Our apologies up front to those of you who are already international travelers; this is old stuff for you.
If you don’t already have a passport, you should order it immediately; in the U.S., it can take several months to receive a new passport. If you already have a passport, but it’s expiring within six months of your travel date, you should consider renewing it early; some countries will not allow you to enter if your passport will expire within six months. Although one source that says Scotland does allow entry with less than six months to expiration if you live in certain countries, it still seems a bit dicey.
- Travel Insurance insures your financial investment in your trip. Typically it covers such things as the cost of your lost baggage, cancelled flights, and trips cancelled due to unavoidable emergencies, but it may or may not cover costs of medical attention you might need while abroad. Some trip coverage might be offered by your credit card; for instance, Penny’s card includes travel coverage for common carriers such as airlines and cruise ships but not hotels, auto rental, or non-refundable Gathering fees.
- Travel Medical Insurance covers the cost of various levels of overseas medical treatment. U.S. travelers should be aware that Medicare will not cover the cost of health costs outside the borders of the U.S. Neither will some (many?) private health insurance plans. Credit cards often offer coverage only for accidents. Thus, you should consider travel medical insurance. Many such plans require you to pay for health care costs up front and then apply for reimbursement after the fact, which could be very expensive for a serious medical emergency. Penny used United Health Care in 2016 because it instead promised that “most” health care providers would honor the plan without up-front payment. At the time, the plan reviewed well. However, Penny did not have any health issues while on the trip, so she cannot verify how well it would have actually worked. A long list of travel insurance providers is here, but research all company reviews carefully—Penny found many such providers had very bad reviews back in 2016.
- Medical Evacuation Services provides air ambulance, medical evacuation, or medical escort service coverage for overseas travelers. Again, check here .
Driving in Scotland
Check here and here for rules and the driver’s licenses that Scotland accepts. Those of us who are used to driving on the other side of the road should seriously consider renting a car with an automatic transmission; it’s tough enough to concentrated on staying on the other side of the road without having to shift, much less shift with the “wrong” hand as well.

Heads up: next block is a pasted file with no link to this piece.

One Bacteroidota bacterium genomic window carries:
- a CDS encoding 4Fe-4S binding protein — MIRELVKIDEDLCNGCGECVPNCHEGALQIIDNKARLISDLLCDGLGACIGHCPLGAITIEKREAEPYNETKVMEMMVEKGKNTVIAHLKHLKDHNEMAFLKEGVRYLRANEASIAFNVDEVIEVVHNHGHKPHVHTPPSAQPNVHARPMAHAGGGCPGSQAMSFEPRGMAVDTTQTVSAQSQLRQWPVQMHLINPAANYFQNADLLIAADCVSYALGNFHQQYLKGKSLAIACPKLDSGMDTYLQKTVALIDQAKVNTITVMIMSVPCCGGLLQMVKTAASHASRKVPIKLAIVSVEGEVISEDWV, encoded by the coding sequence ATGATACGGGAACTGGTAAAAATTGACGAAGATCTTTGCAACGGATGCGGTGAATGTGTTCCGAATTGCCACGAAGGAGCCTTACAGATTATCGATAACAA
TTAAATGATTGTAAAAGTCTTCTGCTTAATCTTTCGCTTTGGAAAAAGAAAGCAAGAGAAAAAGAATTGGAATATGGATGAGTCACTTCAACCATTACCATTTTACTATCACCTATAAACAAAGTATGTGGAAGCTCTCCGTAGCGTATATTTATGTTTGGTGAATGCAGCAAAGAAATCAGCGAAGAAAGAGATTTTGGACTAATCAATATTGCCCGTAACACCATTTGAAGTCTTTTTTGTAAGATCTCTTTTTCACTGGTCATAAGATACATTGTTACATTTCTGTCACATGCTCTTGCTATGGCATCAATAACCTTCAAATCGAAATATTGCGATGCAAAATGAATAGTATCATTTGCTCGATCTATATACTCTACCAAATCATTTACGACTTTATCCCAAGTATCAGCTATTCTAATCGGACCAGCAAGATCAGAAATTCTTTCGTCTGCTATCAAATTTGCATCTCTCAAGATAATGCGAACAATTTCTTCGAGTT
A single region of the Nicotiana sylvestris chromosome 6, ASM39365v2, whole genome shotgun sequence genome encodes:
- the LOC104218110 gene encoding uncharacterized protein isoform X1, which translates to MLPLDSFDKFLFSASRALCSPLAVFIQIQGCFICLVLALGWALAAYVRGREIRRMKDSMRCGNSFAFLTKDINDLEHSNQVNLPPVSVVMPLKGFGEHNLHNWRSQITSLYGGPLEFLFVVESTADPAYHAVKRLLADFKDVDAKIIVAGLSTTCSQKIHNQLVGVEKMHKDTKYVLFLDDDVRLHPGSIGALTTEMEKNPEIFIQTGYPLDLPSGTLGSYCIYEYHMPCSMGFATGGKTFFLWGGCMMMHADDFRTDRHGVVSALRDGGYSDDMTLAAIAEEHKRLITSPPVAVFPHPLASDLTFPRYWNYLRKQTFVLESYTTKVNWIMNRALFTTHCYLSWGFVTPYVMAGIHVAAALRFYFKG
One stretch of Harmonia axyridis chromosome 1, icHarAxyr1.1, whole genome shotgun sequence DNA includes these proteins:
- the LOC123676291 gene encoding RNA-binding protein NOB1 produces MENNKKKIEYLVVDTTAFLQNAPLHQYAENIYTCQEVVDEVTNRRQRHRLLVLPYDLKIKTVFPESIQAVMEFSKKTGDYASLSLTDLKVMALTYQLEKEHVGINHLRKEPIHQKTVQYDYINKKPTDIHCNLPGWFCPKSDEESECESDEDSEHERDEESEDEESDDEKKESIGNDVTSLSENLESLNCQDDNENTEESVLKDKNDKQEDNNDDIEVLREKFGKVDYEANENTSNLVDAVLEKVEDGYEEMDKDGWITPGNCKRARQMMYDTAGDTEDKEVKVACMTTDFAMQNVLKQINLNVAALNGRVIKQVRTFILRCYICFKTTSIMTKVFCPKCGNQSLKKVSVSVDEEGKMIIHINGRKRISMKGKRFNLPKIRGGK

You might not need auto insurance if your credit card or personal auto insurance covers auto rental in foreign countries. Do decide if you want to risk having to pay a deductible, however. Again, those of us who are used to driving on the other side of the road are highly prone to getting what the UK and Ireland car rental companies politely call a “ding in the wing,” a smashed in front left quarter panel.
Converting Currency, Credit Cards
The standard advice is to avoid using airport currency conversion kiosks, which generally offer the worst rates and fees. Your bank card is a better option if it is recognized at Scottish ATMs, but you might want to pick up at least a few pounds at your bank before you leave. The very best option seems to be a credit card, such as Chase offers, that uses the current market price and does not charge a fee for the conversion. See xe.com for help on currency conversion.
A second backup credit card is a good idea, too. A number of years ago, Penny’s daughter lost her credit card in Taiwan. Yes, American Express did indeed replace it in two days, but only after calling her home phone to make sure she was a legitimate card holder. Had Penny not been home to answer the phone, American Express would not have replaced the card. If no one is available at the phone on record for your account, you might not get a lost card replaced.
Finally, be sure to notify your credit card company of the dates that you will be in Scotland, so that the company doesn’t shut down your card on the assumption that some crook has absconded with your card and is having a high old time at your expense.
“Smart luggage,” with built-in device chargers is the latest trend in luggage. Some of the batteries are built-in and cannot be removed, while others use your own battery charger. The problem is that batteries are now banned in checked bags (not in carry-on luggage). Even if you remove the battery, security officials might require you to open the bag to prove it. Or (horrors!) they might open the bag themselves after it’s out of your hands.
The emergency phone number in Scotland is 999.
You should make at least two copies of your travel documents and credit card numbers, leaving one copy at home with a trusted friend or relative.
U.S. citizens might want to enroll in the U.S. State Departments STEP program, and Australian citizens should check the government’s Smart Traveller website, both of which alert you if there is anything in your travel area that might affect your safety. In addition, the Australian program will contact your family in case of emergency. Those of you from other countries should check your government equivalent to see if there is a similar program for you.